It’s the arrival of “Near Wild Heaven” that brings the band back to the sound listeners were familiar with at the time; a sound they really only dip back into within the final selections of the album—the rollicking “Texarkana,” and the album’s surprisingly triumphant closing track, “Me in Honey.”

It can be looked at as a transitional record. By 1990, the band was growing out of the “jangle pop” sound they had built their name since the early 1980s. Out of Time lacks the downcast, contemplative acoustic leanings of its follow up, Automatic for The People, as well as the conceit of a “big dumb rock record,” that the band would play with in 1994 on Monster.

While it is a complete reflection of the time, and it hasn’t aged terribly, there are also themes and ideas present that are still very relevant 25 years later. “The world is collapsing around our ears,” Michael Stipe sings as the album’s opening line on “Radio Song,” a lyric that is rather unsettling given the result of the recent Presidential election.

Then, of course, there’s the dramatic “Losing My Religion,” a song that, as an adult, I have come to have more appreciation and respect for—as I have with many songs I slept on from the 1990s. Apparently a Southern phrase for losing your civility or composure, the song itself, aside from its dated production values, still holds up incredibly well—Peter Buck’s mandolin riff absolutely slays, and Stipe’s pleading, confessional, mysterious lyrics still haunt. It’s also an incredibly smart song—tackling rather serious and dark fragmented lyrics without alienating the listener by dressing the entire thing up in the guise of a pop song. Sure, it’s a bit of a downer as far as pop songs go, but REM knew what they were doing by making this song so catchy.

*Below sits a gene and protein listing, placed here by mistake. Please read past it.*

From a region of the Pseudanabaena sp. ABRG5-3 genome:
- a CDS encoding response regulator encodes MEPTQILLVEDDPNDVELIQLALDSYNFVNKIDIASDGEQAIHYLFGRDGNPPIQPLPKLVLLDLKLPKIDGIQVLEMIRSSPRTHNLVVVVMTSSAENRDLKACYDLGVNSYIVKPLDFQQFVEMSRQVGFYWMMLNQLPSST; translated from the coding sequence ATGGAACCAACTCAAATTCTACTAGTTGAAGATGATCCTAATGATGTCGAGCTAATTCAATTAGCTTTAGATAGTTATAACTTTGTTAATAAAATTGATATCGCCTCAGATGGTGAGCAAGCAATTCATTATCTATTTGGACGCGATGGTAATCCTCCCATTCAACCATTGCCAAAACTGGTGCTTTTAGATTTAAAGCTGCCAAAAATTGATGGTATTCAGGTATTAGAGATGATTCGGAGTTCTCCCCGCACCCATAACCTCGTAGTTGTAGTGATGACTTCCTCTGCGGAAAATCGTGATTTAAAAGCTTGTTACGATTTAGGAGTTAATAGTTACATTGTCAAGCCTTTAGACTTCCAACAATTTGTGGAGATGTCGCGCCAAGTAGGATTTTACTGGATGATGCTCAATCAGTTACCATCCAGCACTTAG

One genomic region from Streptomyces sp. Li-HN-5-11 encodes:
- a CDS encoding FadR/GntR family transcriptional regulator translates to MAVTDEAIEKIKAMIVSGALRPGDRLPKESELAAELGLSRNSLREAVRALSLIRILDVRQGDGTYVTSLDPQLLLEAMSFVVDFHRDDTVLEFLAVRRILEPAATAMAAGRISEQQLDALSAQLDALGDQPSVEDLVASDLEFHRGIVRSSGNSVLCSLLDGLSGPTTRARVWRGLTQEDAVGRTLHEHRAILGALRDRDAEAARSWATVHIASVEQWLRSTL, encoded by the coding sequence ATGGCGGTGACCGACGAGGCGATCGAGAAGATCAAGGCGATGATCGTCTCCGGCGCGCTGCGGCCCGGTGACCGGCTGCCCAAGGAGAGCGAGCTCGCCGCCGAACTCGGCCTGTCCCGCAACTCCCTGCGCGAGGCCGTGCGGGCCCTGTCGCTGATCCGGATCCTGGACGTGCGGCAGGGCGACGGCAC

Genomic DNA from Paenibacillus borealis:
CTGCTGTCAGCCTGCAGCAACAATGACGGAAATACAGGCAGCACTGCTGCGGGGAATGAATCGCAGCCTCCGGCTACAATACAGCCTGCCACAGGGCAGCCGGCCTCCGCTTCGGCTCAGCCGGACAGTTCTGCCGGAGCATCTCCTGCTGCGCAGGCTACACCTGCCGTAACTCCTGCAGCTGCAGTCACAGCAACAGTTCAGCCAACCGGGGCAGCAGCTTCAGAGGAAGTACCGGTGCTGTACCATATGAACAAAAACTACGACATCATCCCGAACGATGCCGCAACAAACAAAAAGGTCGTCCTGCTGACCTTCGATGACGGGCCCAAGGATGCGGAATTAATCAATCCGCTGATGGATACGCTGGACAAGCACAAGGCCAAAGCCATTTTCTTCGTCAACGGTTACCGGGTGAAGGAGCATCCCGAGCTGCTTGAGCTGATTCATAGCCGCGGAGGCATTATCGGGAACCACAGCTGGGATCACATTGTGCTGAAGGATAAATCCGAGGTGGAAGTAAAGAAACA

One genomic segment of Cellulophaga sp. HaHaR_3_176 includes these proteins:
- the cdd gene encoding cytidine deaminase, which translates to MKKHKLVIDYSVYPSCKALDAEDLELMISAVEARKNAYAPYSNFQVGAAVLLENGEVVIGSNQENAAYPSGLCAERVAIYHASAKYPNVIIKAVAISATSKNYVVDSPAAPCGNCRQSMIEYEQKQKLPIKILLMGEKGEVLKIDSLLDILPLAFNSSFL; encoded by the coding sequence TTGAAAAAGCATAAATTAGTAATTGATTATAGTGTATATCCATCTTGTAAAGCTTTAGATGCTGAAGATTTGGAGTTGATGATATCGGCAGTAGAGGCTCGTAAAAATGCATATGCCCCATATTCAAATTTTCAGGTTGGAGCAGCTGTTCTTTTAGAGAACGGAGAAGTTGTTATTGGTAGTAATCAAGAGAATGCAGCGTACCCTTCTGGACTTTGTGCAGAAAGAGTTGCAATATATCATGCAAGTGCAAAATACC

I don’t want to say that Out of Time is a bad album. It sold 18 million copies worldwide, and spawned the band’s biggest (and unlikeliest) hit song, so if I were to say it was “bad,” I’d be in the minority. I think it goes without saying that it is maybe the most important entry in their mid-period canon—shifting away from one thing while trying to grasp for another. Through this anniversary reissue, it is an album that is worth revisiting, but because of its jumbled structure, and even if it has a certain rough around the edges charm to it, it lacks the total clarity of Green and Automatic for The People.

1- It seems worth noting that I got all the way through writing this review and found no great way to include any information about these demo recordings. For a fair weather fan like myself, they do nothing to either add or subtract from the listening experience. Some of them are instrumentals, so if you are into REM karaoke, they are probably right up your alley. Other than that, it is just an opportunity to hear these songs in very early, skeletal stages—something designed for a true, hardcore REM fan.